Mount St. Helens, Mount St. Helens National Volcanic Monument, Washington State, USA
Monitor Ridge trail: 16.14 kilometers round-trip, very difficult
Elevation: 2549 meters
Elevation gain: 1497 meters
Duration: 6 hours moving time
Date: August 27, 2014
Climbing Mount St. Helens is the same as climbing any other mountain. The only difference is, since it is an active volcano, you might want to watch the volcano alert to have peace of mind while you climb. You will also need to acquire a climbing permit that can be purchase online on the Mount St. Helens Institute's website. During the summer, they limit the climbers to 100 per day. Based on my experience, the permits go very fast, within minutes if you want to ascend on a weekend day. I have heard about a second hand market for the permits, but I didn’t research it more since I didn’t have to use it.
Your permit will be available for pick up at the Lone Fir Resort in Cougar. You will also need to fill out a sign up sheet and provide information regarding your group, vehicle and expected time of return. Once that is done, there’s a 25 minute drive to get to the Climber’s Bivouac, located at the end of Forest Road 8100-830 (off Forest Road 83 on the volcano’s south side).
We started climbing around 8:30 am and it was already very hot. Despite what we read in other blogs and on the Mount St. Helens Institute’s website, we decided to travel light and drank almost a litre of water before starting in order to reduce the amount we would carry.
The first 3.7 km are through a typical forest dirt trail. The elevation gain is 320 meters, and this section can be done fairly quickly. An interesting thing to note is the presence of an outhouse just before the treeline.
Soon after the treeline, a sign informs you that you require a climbing permit in order to continue your climb. For the next 2.9 km, you need to navigate through a giant field of boulders. The only indication of a trail are white poles sticking out of the ground every several meters, but there is no groomed trail.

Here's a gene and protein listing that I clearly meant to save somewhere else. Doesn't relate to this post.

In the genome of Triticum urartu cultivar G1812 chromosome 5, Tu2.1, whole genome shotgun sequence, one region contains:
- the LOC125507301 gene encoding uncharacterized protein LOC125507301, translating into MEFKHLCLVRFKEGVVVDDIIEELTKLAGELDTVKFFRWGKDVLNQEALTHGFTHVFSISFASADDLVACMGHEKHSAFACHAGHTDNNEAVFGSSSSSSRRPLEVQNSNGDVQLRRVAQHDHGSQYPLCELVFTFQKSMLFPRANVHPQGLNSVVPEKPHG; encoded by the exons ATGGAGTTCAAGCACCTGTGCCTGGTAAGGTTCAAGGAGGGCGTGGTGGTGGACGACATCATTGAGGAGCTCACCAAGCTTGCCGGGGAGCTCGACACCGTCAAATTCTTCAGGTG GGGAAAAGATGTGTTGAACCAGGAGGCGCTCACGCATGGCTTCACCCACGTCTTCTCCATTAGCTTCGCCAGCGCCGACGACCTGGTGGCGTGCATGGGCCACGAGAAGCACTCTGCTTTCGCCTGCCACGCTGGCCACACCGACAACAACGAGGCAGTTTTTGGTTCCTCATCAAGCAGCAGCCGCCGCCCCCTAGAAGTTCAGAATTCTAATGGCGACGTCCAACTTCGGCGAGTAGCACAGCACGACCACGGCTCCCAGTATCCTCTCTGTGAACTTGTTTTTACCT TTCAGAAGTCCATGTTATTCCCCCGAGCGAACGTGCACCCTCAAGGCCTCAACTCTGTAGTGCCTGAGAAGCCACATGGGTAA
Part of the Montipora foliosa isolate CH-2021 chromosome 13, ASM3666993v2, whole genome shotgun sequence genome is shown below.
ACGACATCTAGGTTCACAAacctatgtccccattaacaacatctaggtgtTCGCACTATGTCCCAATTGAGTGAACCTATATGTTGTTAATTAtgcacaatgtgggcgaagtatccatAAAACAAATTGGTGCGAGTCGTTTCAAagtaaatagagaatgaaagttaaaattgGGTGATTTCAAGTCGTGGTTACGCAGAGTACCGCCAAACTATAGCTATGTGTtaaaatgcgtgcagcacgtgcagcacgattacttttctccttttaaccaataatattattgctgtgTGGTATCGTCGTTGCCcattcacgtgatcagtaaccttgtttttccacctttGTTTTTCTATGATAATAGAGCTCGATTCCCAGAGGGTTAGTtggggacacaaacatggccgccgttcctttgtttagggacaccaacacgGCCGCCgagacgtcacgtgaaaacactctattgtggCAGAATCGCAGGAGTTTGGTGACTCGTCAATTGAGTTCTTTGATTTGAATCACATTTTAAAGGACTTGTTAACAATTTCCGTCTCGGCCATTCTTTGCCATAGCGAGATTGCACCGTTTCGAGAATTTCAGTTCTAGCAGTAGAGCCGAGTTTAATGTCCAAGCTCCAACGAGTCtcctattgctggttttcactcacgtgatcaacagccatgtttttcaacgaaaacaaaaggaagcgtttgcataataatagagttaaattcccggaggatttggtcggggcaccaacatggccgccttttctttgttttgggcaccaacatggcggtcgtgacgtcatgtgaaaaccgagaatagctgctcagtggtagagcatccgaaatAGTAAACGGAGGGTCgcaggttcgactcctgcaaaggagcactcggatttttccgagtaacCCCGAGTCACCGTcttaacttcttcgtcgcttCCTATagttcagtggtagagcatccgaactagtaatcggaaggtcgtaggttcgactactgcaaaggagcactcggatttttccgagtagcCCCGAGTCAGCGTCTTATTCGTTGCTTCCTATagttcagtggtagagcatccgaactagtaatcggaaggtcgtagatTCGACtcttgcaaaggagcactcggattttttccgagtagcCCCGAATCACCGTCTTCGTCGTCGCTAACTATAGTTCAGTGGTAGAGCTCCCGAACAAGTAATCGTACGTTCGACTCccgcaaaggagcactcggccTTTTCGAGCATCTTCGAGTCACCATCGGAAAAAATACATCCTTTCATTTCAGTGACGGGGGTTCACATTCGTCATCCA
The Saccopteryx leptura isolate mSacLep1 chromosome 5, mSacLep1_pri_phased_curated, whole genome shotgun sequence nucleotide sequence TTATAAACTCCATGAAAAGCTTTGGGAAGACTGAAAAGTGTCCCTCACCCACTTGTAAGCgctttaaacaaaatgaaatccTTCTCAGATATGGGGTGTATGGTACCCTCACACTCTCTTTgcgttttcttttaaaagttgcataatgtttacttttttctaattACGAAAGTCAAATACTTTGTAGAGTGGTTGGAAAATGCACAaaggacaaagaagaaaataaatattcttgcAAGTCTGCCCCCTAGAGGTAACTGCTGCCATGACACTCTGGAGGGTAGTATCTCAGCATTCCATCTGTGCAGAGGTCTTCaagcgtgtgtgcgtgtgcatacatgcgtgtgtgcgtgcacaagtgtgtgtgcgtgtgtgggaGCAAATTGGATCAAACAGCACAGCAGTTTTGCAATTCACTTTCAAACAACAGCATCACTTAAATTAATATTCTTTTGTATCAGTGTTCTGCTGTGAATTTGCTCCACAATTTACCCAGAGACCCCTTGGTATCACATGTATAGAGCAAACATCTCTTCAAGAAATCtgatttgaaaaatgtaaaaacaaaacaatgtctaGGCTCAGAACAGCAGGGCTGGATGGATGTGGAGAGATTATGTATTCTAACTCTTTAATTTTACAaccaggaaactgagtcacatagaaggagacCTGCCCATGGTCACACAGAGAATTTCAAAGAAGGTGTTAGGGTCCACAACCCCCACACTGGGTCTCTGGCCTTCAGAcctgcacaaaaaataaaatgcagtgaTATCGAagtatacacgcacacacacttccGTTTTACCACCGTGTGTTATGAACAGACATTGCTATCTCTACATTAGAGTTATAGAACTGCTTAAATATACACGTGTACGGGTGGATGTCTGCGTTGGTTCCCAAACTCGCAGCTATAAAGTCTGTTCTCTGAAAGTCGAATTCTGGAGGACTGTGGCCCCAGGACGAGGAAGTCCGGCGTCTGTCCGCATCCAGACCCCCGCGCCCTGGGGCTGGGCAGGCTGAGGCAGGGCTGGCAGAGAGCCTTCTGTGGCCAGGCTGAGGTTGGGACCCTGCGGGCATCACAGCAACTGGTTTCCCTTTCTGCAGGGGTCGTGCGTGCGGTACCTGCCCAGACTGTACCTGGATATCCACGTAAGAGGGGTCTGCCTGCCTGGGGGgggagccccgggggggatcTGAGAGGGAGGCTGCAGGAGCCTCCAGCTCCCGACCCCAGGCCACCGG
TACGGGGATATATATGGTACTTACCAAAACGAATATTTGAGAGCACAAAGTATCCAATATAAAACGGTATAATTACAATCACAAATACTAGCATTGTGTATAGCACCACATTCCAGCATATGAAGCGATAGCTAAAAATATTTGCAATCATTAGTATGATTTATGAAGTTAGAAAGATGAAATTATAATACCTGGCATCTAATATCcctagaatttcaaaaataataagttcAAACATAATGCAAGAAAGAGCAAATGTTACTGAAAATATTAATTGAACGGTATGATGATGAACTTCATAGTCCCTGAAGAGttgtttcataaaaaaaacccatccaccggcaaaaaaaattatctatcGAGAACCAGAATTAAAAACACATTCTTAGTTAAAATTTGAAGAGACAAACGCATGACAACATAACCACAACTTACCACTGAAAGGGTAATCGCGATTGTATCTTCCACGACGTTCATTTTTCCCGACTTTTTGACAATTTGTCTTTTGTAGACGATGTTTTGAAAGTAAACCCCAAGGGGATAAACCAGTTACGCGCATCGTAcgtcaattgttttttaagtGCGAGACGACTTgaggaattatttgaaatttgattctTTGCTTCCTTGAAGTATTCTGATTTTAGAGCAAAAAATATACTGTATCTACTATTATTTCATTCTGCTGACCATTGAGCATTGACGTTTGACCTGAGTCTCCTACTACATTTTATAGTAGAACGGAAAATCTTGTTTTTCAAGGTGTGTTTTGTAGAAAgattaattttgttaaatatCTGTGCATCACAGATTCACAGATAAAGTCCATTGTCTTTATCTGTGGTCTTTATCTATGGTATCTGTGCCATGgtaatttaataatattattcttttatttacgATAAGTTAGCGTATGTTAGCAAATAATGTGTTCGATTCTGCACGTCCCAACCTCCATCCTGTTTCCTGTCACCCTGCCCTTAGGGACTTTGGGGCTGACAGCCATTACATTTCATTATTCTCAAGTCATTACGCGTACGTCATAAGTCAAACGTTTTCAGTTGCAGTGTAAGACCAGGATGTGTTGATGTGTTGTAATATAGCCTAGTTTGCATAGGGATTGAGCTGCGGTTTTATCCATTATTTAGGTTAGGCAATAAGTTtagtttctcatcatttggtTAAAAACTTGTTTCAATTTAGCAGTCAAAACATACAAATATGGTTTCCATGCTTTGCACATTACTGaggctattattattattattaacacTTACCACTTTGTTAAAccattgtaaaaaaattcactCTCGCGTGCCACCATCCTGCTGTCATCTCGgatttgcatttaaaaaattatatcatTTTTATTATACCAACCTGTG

The mountain is very deceiving - as you climb you think on many occasions that you have reached the summit just to realize that you have quite a while left to go. Furthermore, the boulders get bigger and bigger as you ascend, which tricks your senses into thinking the summit is closer than it actually is. It gets confusing and very hard to anticipate how long there is left. After a few hours of climbing massive rocks, you have gain another 720 meters of elevation.
The last 353 meters of elevation is a 1.1 kilometers trek in ashes. It is slightly slippery. Some suggests to bring gaiters and something to be used as a mask such as a bandana. I didn't feel the need for the bandana but can understand that on a windy day it would be appreciated. As for the gaiters, I chose gravel in my boots over them as it was incredibly hot outside and the idea of wrapping my legs in gore-tex was everything but appealing at the time.
The main trail doesn't bring you directly to the true summit. To reach it, you need to travel another 10-15 minutes to the left, following the crater rim. There is a little sculpture that indicate the true summit. Is it worth it? Maybe not as the view is almost the same, but since you already climbed the volcano why not put the little extra effort and reach the true summit.
We enjoyed the view for a while and had a bite and some water before heading back down.
As expected, you will want to bring the usual (water, high energy food, first aid kit, sun protection, light, etc.). We went on a very light diet of about 3 energy bars and 1.5 L of water each, and despite the 30 degree celsius we deemed it to be reasonable. However, should you want to attempt light travelling, make sure to hydrate yourself very properly the night before and after the climb.